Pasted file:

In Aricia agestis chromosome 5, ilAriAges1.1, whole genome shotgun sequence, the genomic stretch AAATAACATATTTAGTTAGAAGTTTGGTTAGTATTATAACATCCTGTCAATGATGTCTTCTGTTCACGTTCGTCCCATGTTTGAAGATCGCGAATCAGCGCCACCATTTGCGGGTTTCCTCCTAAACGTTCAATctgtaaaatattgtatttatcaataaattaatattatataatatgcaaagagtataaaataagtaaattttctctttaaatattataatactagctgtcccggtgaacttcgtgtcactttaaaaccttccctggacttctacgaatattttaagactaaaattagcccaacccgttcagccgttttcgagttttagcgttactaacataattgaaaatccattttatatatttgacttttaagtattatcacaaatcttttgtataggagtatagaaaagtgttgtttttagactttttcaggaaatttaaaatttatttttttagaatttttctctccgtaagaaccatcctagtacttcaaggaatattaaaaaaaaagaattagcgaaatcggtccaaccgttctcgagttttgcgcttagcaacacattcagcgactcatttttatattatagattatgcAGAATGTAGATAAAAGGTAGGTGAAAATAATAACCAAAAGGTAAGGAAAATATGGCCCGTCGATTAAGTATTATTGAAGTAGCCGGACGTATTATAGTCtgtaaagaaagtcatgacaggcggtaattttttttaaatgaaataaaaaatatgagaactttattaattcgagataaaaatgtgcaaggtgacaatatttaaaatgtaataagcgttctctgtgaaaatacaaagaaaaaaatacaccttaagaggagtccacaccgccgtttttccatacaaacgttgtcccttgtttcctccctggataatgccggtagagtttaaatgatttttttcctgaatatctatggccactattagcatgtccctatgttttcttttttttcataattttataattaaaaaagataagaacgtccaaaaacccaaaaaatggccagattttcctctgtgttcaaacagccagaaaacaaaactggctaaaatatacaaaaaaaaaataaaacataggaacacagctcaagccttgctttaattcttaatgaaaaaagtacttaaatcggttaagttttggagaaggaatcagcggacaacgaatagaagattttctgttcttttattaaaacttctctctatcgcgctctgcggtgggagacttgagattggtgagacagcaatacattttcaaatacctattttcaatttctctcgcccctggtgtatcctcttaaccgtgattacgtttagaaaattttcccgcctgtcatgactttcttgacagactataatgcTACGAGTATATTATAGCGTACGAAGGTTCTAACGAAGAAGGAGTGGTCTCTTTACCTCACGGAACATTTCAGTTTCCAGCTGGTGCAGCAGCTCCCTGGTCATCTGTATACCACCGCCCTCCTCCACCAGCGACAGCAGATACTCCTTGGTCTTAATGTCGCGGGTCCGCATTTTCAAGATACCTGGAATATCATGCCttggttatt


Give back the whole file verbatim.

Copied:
In Aricia agestis chromosome 5, ilAriAges1.1, whole genome shotgun sequence, the genomic stretch AAATAACATATTTAGTTAGAAGTTTGGTTAGTATTATAACATCCTGTCAATGATGTCTTCTGTTCACGTTCGTCCCATGTTTGAAGATCGCGAATCAGCGCCACCATTTGCGGGTTTCCTCCTAAACGTTCAATctgtaaaatattgtatttatcaataaattaatattatataatatgcaaagagtataaaataagtaaattttctctttaaatattataatactagctgtcccggtgaacttcgtgtcactttaaaaccttccctggacttctacgaatattttaagactaaaattagcccaacccgttcagccgttttcgagttttagcgttactaacataattgaaaatccattttatatatttgacttttaagtattatcacaaatcttttgtataggagtatagaaaagtgttgtttttagactttttcaggaaatttaaaatttatttttttagaatttttctctccgtaagaaccatcctagtacttcaaggaatattaaaaaaaaagaattagcgaaatcggtccaaccgttctcgagttttgcgcttagcaacacattcagcgactcatttttatattatagattatgcAGAATGTAGATAAAAGGTAGGTGAAAATAATAACCAAAAGGTAAGGAAAATATGGCCCGTCGATTAAGTATTATTGAAGTAGCCGGACGTATTATAGTCtgtaaagaaagtcatgacaggcggtaattttttttaaatgaaataaaaaatatgagaactttattaattcgagataaaaatgtgcaaggtgacaatatttaaaatgtaataagcgttctctgtgaaaatacaaagaaaaaaatacaccttaagaggagtccacaccgccgtttttccatacaaacgttgtcccttgtttcctccctggataatgccggtagagtttaaatgatttttttcctgaatatctatggccactattagcatgtccctatgttttcttttttttcataattttataattaaaaaagataagaacgtccaaaaacccaaaaaatggccagattttcctctgtgttcaaacagccagaaaacaaaactggctaaaatatacaaaaaaaaaataaaacataggaacacagctcaagccttgctttaattcttaatgaaaaaagtacttaaatcggttaagttttggagaaggaatcagcggacaacgaatagaagattttctgttcttttattaaaacttctctctatcgcgctctgcggtgggagacttgagattggtgagacagcaatacattttcaaatacctattttcaatttctctcgcccctggtgtatcctcttaaccgtgattacgtttagaaaattttcccgcctgtcatgactttcttgacagactataatgcTACGAGTATATTATAGCGTACGAAGGTTCTAACGAAGAAGGAGTGGTCTCTTTACCTCACGGAACATTTCAGTTTCCAGCTGGTGCAGCAGCTCCCTGGTCATCTGTATACCACCGCCCTCCTCCACCAGCGACAGCAGATACTCCTTGGTCTTAATGTCGCGGGTCCGCATTTTCAAGATACCTGGAATATCATGCCttggttatt